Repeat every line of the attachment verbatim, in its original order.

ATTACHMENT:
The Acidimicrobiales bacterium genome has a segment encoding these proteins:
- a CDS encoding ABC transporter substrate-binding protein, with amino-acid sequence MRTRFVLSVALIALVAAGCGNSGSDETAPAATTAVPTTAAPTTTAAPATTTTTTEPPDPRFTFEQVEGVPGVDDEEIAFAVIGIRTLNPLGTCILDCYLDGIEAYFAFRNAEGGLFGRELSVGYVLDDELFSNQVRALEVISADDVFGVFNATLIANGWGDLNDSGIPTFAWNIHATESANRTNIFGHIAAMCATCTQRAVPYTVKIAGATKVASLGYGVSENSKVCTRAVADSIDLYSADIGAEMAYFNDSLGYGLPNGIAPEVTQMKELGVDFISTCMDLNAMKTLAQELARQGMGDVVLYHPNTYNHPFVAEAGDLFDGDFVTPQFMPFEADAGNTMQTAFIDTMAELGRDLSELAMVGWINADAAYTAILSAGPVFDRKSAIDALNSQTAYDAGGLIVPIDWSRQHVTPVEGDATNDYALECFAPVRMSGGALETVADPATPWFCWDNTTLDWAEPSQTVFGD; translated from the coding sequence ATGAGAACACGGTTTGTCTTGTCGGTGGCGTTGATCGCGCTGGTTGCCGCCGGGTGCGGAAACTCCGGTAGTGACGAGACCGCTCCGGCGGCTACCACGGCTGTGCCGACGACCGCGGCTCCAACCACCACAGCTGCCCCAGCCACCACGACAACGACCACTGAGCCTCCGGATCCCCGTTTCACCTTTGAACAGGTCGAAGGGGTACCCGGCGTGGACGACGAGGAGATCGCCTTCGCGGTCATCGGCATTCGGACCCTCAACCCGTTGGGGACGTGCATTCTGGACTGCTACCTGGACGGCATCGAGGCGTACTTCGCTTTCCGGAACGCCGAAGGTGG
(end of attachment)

The Acidimicrobiales bacterium genome has a segment encoding these proteins:
- a CDS encoding ABC transporter substrate-binding protein, with amino-acid sequence MRTRFVLSVALIALVAAGCGNSGSDETAPAATTAVPTTAAPTTTAAPATTTTTTEPPDPRFTFEQVEGVPGVDDEEIAFAVIGIRTLNPLGTCILDCYLDGIEAYFAFRNAEGGLFGRELSVGYVLDDELFSNQVRALEVISADDVFGVFNATLIANGWGDLNDSGIPTFAWNIHATESANRTNIFGHIAAMCATCTQRAVPYTVKIAGATKVASLGYGVSENSKVCTRAVADSIDLYSADIGAEMAYFNDSLGYGLPNGIAPEVTQMKELGVDFISTCMDLNAMKTLAQELARQGMGDVVLYHPNTYNHPFVAEAGDLFDGDFVTPQFMPFEADAGNTMQTAFIDTMAELGRDLSELAMVGWINADAAYTAILSAGPVFDRKSAIDALNSQTAYDAGGLIVPIDWSRQHVTPVEGDATNDYALECFAPVRMSGGALETVADPATPWFCWDNTTLDWAEPSQTVFGD; translated from the coding sequence ATGAGAACACGGTTTGTCTTGTCGGTGGCGTTGATCGCGCTGGTTGCCGCCGGGTGCGGAAACTCCGGTAGTGACGAGACCGCTCCGGCGGCTACCACGGCTGTGCCGACGACCGCGGCTCCAACCACCACAGCTGCCCCAGCCACCACGACAACGACCACTGAGCCTCCGGATCCCCGTTTCACCTTTGAACAGGTCGAAGGGGTACCCGGCGTGGACGACGAGGAGATCGCCTTCGCGGTCATCGGCATTCGGACCCTCAACCCGTTGGGGACGTGCATTCTGGACTGCTACCTGGACGGCATCGAGGCGTACTTCGCTTTCCGGAACGCCGAAGGTGG